Tuesday, 25 May 2010

Daniel Nettle: "Dying Young and Living Fast: Variation in Life History across English Neighbourhoods

Not a talk this time, but a recent article by Daniel Nettle in Behavioral Ecology, discussed by Robin Dunbar in the weekly Journal Club at the Institute of Cognitive & Evolutionary Anthropology:

Nettle, D. (2010). Dying young and living fast: Variation in life history across english neighbourhoods. Behavioral Ecology, 21(2), 387-395.

Where the expected reproductive life span is short, theory predicts that individuals should follow a "fast" life-history strategy of early reproduction, reduced investment in each offspring, and high reproductive rate. I apply this prediction to different neighborhood environments in contemporary England. There are substantial differences in the expectation of healthy life between the most deprived and most affluent neighborhoods. Using data from the Millennium Cohort Study (n= 8660 families), I show that in deprived neighborhoods compared with affluent ones, age at first birth is younger, birthweights are lower, and breastfeeding duration is shorter. There is also indirect evidence that reproductive rates are higher. Coresidence of a father figure is less common, and contact with maternal grandmothers is less frequent, though grandmaternal contact shows a curvilinear relationship with neighborhood quality. Children from deprived neighborhoods perform less well on a verbal cognitive assessment at age 5 years, and this deficit is partly mediated by parental age and investment variables. I suggest that fast life history is a comprehensible response, produced through phenotypic plasticity, to the ecological context of poverty, but one that entails specific costs to children.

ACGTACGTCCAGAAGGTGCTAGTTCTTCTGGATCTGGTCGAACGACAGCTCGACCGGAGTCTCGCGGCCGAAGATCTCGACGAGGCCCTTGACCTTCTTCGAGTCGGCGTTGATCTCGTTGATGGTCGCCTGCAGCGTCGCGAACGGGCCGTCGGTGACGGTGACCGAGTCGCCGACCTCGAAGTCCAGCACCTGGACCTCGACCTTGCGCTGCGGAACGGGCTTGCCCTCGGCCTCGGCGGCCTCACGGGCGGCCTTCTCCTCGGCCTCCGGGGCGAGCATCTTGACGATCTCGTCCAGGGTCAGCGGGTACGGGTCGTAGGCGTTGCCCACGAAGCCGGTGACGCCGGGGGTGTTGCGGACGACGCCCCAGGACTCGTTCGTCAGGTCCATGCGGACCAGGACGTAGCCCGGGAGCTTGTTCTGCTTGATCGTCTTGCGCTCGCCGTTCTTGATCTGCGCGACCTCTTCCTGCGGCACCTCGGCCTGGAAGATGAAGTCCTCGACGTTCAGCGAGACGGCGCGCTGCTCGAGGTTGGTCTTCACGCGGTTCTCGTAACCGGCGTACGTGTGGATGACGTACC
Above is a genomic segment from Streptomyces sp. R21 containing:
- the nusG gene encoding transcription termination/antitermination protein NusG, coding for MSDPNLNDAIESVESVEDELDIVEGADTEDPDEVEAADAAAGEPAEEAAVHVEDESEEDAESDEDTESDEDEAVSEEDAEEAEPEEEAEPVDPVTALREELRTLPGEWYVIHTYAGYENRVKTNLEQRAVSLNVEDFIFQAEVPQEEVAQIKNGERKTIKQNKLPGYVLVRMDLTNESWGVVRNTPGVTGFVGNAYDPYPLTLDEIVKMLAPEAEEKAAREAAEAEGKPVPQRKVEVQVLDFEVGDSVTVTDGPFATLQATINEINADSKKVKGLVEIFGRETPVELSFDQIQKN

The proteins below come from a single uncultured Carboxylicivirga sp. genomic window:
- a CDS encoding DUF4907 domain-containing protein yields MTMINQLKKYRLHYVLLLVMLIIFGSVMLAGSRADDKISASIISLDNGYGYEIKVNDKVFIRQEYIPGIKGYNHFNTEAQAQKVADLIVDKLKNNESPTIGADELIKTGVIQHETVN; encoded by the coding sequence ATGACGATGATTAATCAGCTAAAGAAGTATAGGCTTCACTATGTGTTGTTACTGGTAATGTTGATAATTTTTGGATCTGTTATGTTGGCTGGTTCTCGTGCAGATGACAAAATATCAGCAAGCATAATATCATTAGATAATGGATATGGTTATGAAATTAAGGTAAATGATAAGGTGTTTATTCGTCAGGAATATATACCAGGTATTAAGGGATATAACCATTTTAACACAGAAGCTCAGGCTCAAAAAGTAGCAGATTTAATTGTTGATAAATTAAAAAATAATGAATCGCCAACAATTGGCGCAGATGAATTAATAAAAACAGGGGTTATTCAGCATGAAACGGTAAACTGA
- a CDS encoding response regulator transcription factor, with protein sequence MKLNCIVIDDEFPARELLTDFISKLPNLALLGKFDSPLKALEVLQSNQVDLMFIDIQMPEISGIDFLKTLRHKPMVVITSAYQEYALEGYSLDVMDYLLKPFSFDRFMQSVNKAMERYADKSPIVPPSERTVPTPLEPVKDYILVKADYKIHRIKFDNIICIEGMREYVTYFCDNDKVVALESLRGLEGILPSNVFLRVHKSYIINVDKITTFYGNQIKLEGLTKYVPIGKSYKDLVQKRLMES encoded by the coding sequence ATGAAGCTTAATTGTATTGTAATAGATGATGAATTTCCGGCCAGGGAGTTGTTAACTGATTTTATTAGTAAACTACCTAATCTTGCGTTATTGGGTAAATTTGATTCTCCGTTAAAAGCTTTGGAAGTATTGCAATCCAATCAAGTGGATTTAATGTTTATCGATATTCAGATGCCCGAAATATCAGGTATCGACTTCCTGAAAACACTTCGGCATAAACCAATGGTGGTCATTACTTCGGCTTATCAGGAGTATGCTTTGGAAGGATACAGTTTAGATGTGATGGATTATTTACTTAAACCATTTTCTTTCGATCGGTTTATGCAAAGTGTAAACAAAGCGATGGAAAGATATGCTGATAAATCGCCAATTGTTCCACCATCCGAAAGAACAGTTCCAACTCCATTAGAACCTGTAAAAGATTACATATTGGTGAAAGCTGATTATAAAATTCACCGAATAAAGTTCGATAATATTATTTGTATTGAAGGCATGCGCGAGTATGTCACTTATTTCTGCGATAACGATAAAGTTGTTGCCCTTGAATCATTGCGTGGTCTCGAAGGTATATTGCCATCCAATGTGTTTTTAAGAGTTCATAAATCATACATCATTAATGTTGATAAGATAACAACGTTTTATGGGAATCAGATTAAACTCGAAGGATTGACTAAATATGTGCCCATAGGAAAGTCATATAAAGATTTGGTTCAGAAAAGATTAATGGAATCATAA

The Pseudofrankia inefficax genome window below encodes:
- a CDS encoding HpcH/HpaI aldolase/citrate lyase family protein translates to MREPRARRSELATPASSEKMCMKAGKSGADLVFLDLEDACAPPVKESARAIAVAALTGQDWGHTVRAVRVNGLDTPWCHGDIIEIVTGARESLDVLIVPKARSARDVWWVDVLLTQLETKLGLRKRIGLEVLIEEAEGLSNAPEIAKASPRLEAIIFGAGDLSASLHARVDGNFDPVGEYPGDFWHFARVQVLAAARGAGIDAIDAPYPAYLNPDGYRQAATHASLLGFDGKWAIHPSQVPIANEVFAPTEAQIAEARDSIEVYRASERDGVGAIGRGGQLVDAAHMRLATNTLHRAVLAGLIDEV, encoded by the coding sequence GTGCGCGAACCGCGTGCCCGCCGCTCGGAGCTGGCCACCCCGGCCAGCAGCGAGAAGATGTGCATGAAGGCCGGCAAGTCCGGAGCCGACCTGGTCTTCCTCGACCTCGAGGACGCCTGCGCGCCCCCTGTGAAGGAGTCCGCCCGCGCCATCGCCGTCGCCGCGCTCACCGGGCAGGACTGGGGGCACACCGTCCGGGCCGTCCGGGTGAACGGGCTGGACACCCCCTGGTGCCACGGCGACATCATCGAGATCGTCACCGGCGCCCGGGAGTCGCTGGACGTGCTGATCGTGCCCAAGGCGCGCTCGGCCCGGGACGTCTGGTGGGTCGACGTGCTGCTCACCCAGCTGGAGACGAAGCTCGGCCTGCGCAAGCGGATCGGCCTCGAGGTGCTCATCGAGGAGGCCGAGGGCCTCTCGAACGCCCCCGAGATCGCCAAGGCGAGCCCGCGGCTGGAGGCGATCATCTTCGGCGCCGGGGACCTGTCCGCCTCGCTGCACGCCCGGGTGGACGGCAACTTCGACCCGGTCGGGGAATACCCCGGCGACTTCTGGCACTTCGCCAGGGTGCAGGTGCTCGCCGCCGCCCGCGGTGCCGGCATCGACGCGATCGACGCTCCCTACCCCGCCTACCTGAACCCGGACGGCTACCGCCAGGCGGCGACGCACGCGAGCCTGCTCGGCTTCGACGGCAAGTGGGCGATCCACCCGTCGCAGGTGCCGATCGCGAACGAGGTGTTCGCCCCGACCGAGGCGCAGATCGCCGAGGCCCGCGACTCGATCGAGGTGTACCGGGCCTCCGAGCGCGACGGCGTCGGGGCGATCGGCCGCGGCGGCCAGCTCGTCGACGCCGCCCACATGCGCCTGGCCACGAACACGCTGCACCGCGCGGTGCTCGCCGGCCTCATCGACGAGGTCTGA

My reactions:
I am greatly in sympathy with Nettle's aim of showing that much of working-class behaviour is not pathological, but an adaptive response. There is compelling evidence for this from other sources - for example, the age of menarche is lower for girls from deprived backgrounds, which is suggestive of a need to procreate earlier to make up for a shorter healthy adult lifespan. Similarly, the greater propensity of young working-class men to engage in risky behaviour (drinking, fighting, drug-taking, gambling, etc) can perhaps be explained, at an ultimate level, by their shortened future horizons and lack of access to mates, compared to their middle-class peers. But I'm not sure that Nettle's dependent variables can be similarly explained, at least directly (some of them may be an indirect consequence of risk-taking behaviour, a possibility which he doesn't mention in the article).

His dependent variables are set out most clearly in Figure 2 of the article. I'll go through them one by one.

  1. Maternal age: This seems the clearest candidate for an adaptive response (as already alluded to in the discussion of menarche above). But what is the proximate mechanism here? It is likely to be a complex mixture of age of menarche, greater risk-taking behaviour, cultural imitation (if all one's friends and relatives have children early, one is likely to do the same), and lack of feasible alternatives (we should avoid the trap - as Nettle doesn't, quite - of assuming that middle-class behaviour is natural, and working-class behaviour needs to be explained as a deviation from this norm; from a wider cultural perspective, it's really middle-class behaviour in developed countries that is weird, and we need to explain why so many women sacrifice the possibility of having children at a young age for the sake of "having a career").
  2. Mean birthweight: There doesn't seem to be much of a relationship with neighbourhood quality here, if one excludes the lowest-quality areas. And the low birthweight in these areas can presumably be explained by poor nutrition and other lifestyle factors (notably smoking and/or drinking during pregnancy). Again, this is caused by cultural variation, and it would seem to be pathological rather than adaptive: I'm not sure why Nettle included it as a measure of life-history strategy at all.